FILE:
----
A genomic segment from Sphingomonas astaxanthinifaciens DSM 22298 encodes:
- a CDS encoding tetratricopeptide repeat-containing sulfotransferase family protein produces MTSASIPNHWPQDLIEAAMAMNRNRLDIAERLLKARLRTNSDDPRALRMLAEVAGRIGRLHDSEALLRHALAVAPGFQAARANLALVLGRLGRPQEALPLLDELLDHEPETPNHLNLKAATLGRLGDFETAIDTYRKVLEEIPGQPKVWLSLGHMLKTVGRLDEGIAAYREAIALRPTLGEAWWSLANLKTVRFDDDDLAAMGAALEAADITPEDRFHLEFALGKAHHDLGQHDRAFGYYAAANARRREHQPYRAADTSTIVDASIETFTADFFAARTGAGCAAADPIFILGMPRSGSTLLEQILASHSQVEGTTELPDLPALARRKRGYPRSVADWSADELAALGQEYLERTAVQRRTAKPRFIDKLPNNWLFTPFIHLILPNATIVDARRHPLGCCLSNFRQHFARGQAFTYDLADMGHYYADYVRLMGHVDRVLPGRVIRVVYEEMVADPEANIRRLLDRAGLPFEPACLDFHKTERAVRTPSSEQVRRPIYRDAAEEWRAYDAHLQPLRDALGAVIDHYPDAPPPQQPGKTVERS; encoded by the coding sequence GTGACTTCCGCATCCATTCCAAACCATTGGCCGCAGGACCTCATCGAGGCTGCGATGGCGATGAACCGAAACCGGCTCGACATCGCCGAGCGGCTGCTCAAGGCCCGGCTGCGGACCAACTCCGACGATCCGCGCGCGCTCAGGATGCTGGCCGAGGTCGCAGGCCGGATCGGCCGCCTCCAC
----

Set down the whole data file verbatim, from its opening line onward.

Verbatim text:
A genomic segment from Sphingomonas astaxanthinifaciens DSM 22298 encodes:
- a CDS encoding tetratricopeptide repeat-containing sulfotransferase family protein produces MTSASIPNHWPQDLIEAAMAMNRNRLDIAERLLKARLRTNSDDPRALRMLAEVAGRIGRLHDSEALLRHALAVAPGFQAARANLALVLGRLGRPQEALPLLDELLDHEPETPNHLNLKAATLGRLGDFETAIDTYRKVLEEIPGQPKVWLSLGHMLKTVGRLDEGIAAYREAIALRPTLGEAWWSLANLKTVRFDDDDLAAMGAALEAADITPEDRFHLEFALGKAHHDLGQHDRAFGYYAAANARRREHQPYRAADTSTIVDASIETFTADFFAARTGAGCAAADPIFILGMPRSGSTLLEQILASHSQVEGTTELPDLPALARRKRGYPRSVADWSADELAALGQEYLERTAVQRRTAKPRFIDKLPNNWLFTPFIHLILPNATIVDARRHPLGCCLSNFRQHFARGQAFTYDLADMGHYYADYVRLMGHVDRVLPGRVIRVVYEEMVADPEANIRRLLDRAGLPFEPACLDFHKTERAVRTPSSEQVRRPIYRDAAEEWRAYDAHLQPLRDALGAVIDHYPDAPPPQQPGKTVERS; encoded by the coding sequence GTGACTTCCGCATCCATTCCAAACCATTGGCCGCAGGACCTCATCGAGGCTGCGATGGCGATGAACCGAAACCGGCTCGACATCGCCGAGCGGCTGCTCAAGGCCCGGCTGCGGACCAACTCCGACGATCCGCGCGCGCTCAGGATGCTGGCCGAGGTCGCAGGCCGGATCGGCCGCCTCCAC